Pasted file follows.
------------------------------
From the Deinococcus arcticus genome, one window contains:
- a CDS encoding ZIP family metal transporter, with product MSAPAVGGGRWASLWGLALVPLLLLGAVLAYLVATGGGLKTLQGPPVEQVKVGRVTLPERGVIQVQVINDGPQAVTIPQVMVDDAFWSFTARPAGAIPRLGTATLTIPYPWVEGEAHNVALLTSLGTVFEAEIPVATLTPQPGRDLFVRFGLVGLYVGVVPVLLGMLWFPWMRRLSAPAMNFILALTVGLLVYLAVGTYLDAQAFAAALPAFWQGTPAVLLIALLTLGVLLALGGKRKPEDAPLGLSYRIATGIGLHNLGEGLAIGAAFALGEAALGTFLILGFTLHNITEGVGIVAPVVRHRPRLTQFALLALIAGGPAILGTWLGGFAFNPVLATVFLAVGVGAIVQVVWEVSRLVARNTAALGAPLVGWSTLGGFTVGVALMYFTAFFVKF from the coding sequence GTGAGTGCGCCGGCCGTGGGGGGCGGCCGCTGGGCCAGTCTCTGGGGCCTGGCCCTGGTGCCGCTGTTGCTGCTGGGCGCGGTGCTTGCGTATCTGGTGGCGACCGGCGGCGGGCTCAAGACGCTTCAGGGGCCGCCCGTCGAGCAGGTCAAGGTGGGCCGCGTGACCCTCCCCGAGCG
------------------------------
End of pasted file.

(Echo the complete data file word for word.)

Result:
From the Deinococcus arcticus genome, one window contains:
- a CDS encoding ZIP family metal transporter, with product MSAPAVGGGRWASLWGLALVPLLLLGAVLAYLVATGGGLKTLQGPPVEQVKVGRVTLPERGVIQVQVINDGPQAVTIPQVMVDDAFWSFTARPAGAIPRLGTATLTIPYPWVEGEAHNVALLTSLGTVFEAEIPVATLTPQPGRDLFVRFGLVGLYVGVVPVLLGMLWFPWMRRLSAPAMNFILALTVGLLVYLAVGTYLDAQAFAAALPAFWQGTPAVLLIALLTLGVLLALGGKRKPEDAPLGLSYRIATGIGLHNLGEGLAIGAAFALGEAALGTFLILGFTLHNITEGVGIVAPVVRHRPRLTQFALLALIAGGPAILGTWLGGFAFNPVLATVFLAVGVGAIVQVVWEVSRLVARNTAALGAPLVGWSTLGGFTVGVALMYFTAFFVKF from the coding sequence GTGAGTGCGCCGGCCGTGGGGGGCGGCCGCTGGGCCAGTCTCTGGGGCCTGGCCCTGGTGCCGCTGTTGCTGCTGGGCGCGGTGCTTGCGTATCTGGTGGCGACCGGCGGCGGGCTCAAGACGCTTCAGGGGCCGCCCGTCGAGCAGGTCAAGGTGGGCCGCGTGACCCTCCCCGAGCG